Again in 2012, Ray Tomlinson, speaking on the origin of email and mostly about the use of @, do the same mistake:
“The sign @ made the most sense, because the users were necessarily at an address… ”@”, he said later to the magazine WIRED.
Also, in recent projects such as Diaspora*, the same mistake which consists in using a format such as “@name” without using the part before the @ and without use the DNS :
To connect with someone the only necessity is to simply find them and then add them to an aspect (see below foe details on aspects). To find them (….) you ca also use their diaspora* identifiant (
hisname@pod_name.com) if you already know him.
You want to get someone’s attention? Its easy. Just write “@mentionner.
Or even in the IETF RFC 805 entitled “Computer Mail Meeting Notes” (published in 1982):
The major conclusion reached at the meeting is to extend the “
username@hostname” mailbox format to “
firstname.lastname@example.org”, where the domain itself can be further structured.
While since a very long time, the IETF leaves in its RFC, which well analyze the use of the different elements, the possibility to other interpretations. For example, we can see it from RFC 805:
One of the interesting ideas that emerged from this discussion was that the “
user@host” model of a mailbox identifier should, in principle, be replaced by a “
unique-id@location-id” model, where the unique-id would be a globally unique id for this mailbox (independent of location) and the location-id would be advice about where to find the mailbox.
However, it was recognized that the “
user@host” model was well established and that so many different elaborations of the “user” field were already in use that there was no point in persuing this “unique-id” idea at this time.
But also in more recents ones like RFC 5598 on the “Internet Mail Architecture” (2009):
A mailbox is specified as an Internet Mail address
<addr-spec>. It has two distinct parts, separated by an at-sign (@). The right side is a globally interpreted domain name associated with an ADministrative Management Domain (ADMD).
The portion to the left of the at-sign contains a string that is globally opaque and is called the
<local-part>. It is interpreted only by the entity specified by the address's domain name.
Unfortunately, despite these possibilities, no other semantics have really succeeded in gaining momentum.
We therefore systematically find examples based on this
me@myservice model, for example in RFC 5322:
This could be called a canonical message. It has a single author, John Doe, a single recipient, Mary Smith, a subject, the date, a message identifier, and a textual message in the body.
From: John Doe email@example.com
To: Mary Smith firstname.lastname@example.org
Stéphane Bortzmeyer explains it regularly, the DNS is a hierarchical tool, it does not allow us to have a name without depending on a tutor, be it Icann, Afnic or wordpress (for example with a name of the form toto.wordpress.fr). If one of my tutors rejects me and thus imposes his decision on other tutors7), I then loose my audience and the social relations that are attached to the name – one recognizes here the lock-in effect of social networks that makes it difficult to leave Twitter or Facebook8).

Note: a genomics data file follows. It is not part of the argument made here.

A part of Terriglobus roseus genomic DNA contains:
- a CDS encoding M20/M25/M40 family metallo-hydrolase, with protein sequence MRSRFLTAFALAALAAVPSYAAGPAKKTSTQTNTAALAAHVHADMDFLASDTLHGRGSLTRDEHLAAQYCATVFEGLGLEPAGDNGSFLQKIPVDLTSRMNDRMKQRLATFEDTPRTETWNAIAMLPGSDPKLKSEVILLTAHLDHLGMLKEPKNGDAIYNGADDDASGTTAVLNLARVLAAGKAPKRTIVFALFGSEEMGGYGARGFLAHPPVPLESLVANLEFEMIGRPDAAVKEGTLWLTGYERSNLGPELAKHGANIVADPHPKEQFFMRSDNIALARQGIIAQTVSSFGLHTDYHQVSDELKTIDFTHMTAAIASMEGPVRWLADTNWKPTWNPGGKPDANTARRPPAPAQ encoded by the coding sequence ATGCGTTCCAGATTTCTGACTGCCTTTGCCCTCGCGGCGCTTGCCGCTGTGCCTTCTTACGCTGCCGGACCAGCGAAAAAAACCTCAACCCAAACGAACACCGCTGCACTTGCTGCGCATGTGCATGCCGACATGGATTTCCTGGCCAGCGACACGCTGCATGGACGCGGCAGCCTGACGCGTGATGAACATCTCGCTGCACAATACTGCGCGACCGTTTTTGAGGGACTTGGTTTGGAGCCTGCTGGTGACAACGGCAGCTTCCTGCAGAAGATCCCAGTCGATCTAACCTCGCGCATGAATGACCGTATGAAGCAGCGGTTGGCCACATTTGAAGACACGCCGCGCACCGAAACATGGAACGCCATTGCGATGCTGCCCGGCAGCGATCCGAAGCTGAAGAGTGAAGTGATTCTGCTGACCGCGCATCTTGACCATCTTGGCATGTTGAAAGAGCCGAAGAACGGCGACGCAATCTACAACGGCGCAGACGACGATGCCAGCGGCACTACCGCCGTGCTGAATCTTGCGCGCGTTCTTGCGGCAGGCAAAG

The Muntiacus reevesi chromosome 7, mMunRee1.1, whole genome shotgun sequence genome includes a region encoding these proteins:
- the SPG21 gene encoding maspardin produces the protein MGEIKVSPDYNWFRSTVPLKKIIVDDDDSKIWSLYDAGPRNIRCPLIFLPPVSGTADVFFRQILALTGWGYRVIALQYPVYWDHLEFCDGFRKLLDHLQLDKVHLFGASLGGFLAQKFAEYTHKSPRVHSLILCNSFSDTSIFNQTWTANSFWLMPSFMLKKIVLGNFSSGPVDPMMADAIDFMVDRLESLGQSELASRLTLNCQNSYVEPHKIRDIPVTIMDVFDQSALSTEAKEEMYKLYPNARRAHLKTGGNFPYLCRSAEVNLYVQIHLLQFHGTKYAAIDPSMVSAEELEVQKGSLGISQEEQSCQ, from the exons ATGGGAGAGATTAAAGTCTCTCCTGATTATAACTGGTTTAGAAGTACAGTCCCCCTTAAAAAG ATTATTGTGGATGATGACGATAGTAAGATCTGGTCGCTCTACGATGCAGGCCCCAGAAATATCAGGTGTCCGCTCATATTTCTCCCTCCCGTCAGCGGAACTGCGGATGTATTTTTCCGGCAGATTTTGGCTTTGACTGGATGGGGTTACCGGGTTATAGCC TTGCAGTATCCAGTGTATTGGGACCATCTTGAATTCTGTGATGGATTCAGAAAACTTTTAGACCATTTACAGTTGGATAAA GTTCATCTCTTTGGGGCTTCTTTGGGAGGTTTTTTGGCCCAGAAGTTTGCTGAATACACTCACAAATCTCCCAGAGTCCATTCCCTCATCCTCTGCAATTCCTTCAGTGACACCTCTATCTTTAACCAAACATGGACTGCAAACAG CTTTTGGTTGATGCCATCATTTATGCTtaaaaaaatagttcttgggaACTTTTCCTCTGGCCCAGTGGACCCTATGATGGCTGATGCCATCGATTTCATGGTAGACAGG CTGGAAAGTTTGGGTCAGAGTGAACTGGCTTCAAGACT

The guardianship relationship is not only problematic from the pupil’s point of view, it is also problematic from the point of view of the tutor because it involves his own reputation and responsibility. If you can only exist through it, every time you are mentioned the tutor will be mentioned too. Sometimes he will benefit, but often he will not want to take this risk.
Considering thee two problems, one solution could be that the municipalites or “departments”, via their 10 000 libraries or the hundreds directed by the “departments”, propose to its citizens a tutorial adoption of their names. By this I mean, give them names such as
jdoe.paris that they could link to any service on the Internet. While a name with the semantic
jdoe@paris (or at times, simply @toto that isn’t attached to a DNS) would bind to a specific service and not permit having an autonomous existence.
A municipal gestion would permit a more neutral and more stable system than associations, universities, enterprises and would permit to manage the rivalry between certain names and the name-squatting. Nevertheless, it is not 100% perfect as people are highly mobile, leave university, move from one city to another, and drop out of associations.
Surely it would be a good idea for municipal libraries to also provide physical hosting and software administration services for email, Mozilla Persona and XMPP. Of course these services should be dissociated from the DNS naming service to leave the choice of host.
Another complementary solution would be the GNU Name System (GNS) which is a subpart of GnuNet project. It transforms the status of name registers: currently “tutors” they would become “referents”. Each and every ”tutor” (or registar) would become avoidable and subject to contest, if necessary.
GNS, briefly9), is based on two levels of names, here is a presentation based on that of Christian Grothoff10) (author of the project) and that of Stéphane Bortzmeyer11):
Another important point to avoid registries is that their data bases are public and can be easily forked.
From this point of view, let’s see why the stature of referent is so interesting. The following part is a digression intended to promote one of the GNS particularities: the non-unicité des noms. If you prefer, you can skip it and go directly to the intermediary conclusion.
It seems very important to me to be aware of the fact that it is undesirable to have names which are universally unique. The majority of P2P alternatives DNS try to circumnavigate the problem of the Zooko triangle that states a P2P name can not simultaneously be unique, manipulable by humans and secured, as only two of thee objectives can be obtained at the same time. However, to do away with the absolute uniqueness is of the utmost importance.